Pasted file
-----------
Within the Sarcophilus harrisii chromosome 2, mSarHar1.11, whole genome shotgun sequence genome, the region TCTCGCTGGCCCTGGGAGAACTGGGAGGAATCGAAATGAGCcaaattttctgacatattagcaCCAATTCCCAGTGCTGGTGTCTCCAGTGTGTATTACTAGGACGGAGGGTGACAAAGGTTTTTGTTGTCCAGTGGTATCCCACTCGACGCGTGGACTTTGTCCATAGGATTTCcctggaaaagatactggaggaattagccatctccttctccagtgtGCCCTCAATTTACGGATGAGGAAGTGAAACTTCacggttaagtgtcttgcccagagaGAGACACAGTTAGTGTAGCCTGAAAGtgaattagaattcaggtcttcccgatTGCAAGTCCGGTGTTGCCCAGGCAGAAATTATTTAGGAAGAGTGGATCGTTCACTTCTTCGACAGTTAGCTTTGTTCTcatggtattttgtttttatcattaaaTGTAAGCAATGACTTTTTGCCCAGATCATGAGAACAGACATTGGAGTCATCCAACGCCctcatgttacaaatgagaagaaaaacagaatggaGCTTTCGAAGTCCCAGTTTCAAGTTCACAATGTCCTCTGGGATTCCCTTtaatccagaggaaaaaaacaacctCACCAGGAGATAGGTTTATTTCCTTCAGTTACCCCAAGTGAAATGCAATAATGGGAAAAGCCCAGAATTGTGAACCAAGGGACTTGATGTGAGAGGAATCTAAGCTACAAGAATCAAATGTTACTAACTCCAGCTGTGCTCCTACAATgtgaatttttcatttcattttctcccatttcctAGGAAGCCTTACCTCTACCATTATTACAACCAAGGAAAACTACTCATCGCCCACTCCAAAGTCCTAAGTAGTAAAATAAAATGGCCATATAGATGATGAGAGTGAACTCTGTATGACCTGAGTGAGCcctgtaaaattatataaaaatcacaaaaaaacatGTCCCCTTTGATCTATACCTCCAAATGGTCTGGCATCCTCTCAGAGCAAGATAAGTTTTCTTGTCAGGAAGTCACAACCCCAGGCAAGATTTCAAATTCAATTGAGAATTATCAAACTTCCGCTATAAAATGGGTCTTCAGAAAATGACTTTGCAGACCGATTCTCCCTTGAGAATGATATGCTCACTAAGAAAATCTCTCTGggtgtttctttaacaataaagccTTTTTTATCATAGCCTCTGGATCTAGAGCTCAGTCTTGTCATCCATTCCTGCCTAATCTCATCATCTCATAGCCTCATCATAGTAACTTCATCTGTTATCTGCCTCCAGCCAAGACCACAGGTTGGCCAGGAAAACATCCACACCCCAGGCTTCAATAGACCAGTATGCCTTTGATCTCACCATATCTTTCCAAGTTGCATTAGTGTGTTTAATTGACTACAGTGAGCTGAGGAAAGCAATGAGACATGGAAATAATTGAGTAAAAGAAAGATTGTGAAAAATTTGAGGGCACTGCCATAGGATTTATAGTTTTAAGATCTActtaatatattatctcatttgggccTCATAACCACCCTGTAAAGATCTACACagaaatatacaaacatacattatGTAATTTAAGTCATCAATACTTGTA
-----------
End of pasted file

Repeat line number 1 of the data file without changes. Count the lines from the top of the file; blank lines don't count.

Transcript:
Within the Sarcophilus harrisii chromosome 2, mSarHar1.11, whole genome shotgun sequence genome, the region TCTCGCTGGCCCTGGGAGAACTGGGAGGAATCGAAATGAGCcaaattttctgacatattagcaCCAATTCCCAGTGCTGGTGTCTCCAGTGTGTATTACTAGGACGGAGGGTGACAAAGGTTTTTGTTGTCCAGTGGTATCCCACTCGACGCGTGGACTTTGTCCATAGGATTTCcctggaaaagatactggaggaattagccatctccttctccagtgtGCCCTCAATTTACGGATGAGGAAGTGAAACTTCacggttaagtgtcttgcccagagaGAGACACAGTTAGTGTAGCCTGAAAGtgaattagaattcaggtcttcccgatTGCAAGTCCGGTGTTGCCCAGGCAGAAATTATTTAGGAAGAGTGGATCGTTCACTTCTTCGACAGTTAGCTTTGTTCTcatggtattttgtttttatcattaaaTGTAAGCAATGACTTTTTGCCCAGATCATGAGAACAGACATTGGAGTCATCCAACGCCctcatgttacaaatgagaagaaaaacagaatggaGCTTTCGAAGTCCCAGTTTCAAGTTCACAATGTCCTCTGGGATTCCCTTtaatccagaggaaaaaaacaacctCACCAGGAGATAGGTTTATTTCCTTCAGTTACCCCAAGTGAAATGCAATAATGGGAAAAGCCCAGAATTGTGAACCAAGGGACTTGATGTGAGAGGAATCTAAGCTACAAGAATCAAATGTTACTAACTCCAGCTGTGCTCCTACAATgtgaatttttcatttcattttctcccatttcctAGGAAGCCTTACCTCTACCATTATTACAACCAAGGAAAACTACTCATCGCCCACTCCAAAGTCCTAAGTAGTAAAATAAAATGGCCATATAGATGATGAGAGTGAACTCTGTATGACCTGAGTGAGCcctgtaaaattatataaaaatcacaaaaaaacatGTCCCCTTTGATCTATACCTCCAAATGGTCTGGCATCCTCTCAGAGCAAGATAAGTTTTCTTGTCAGGAAGTCACAACCCCAGGCAAGATTTCAAATTCAATTGAGAATTATCAAACTTCCGCTATAAAATGGGTCTTCAGAAAATGACTTTGCAGACCGATTCTCCCTTGAGAATGATATGCTCACTAAGAAAATCTCTCTGggtgtttctttaacaataaagccTTTTTTATCATAGCCTCTGGATCTAGAGCTCAGTCTTGTCATCCATTCCTGCCTAATCTCATCATCTCATAGCCTCATCATAGTAACTTCATCTGTTATCTGCCTCCAGCCAAGACCACAGGTTGGCCAGGAAAACATCCACACCCCAGGCTTCAATAGACCAGTATGCCTTTGATCTCACCATATCTTTCCAAGTTGCATTAGTGTGTTTAATTGACTACAGTGAGCTGAGGAAAGCAATGAGACATGGAAATAATTGAGTAAAAGAAAGATTGTGAAAAATTTGAGGGCACTGCCATAGGATTTATAGTTTTAAGATCTActtaatatattatctcatttgggccTCATAACCACCCTGTAAAGATCTACACagaaatatacaaacatacattatGTAATTTAAGTCATCAATACTTGTA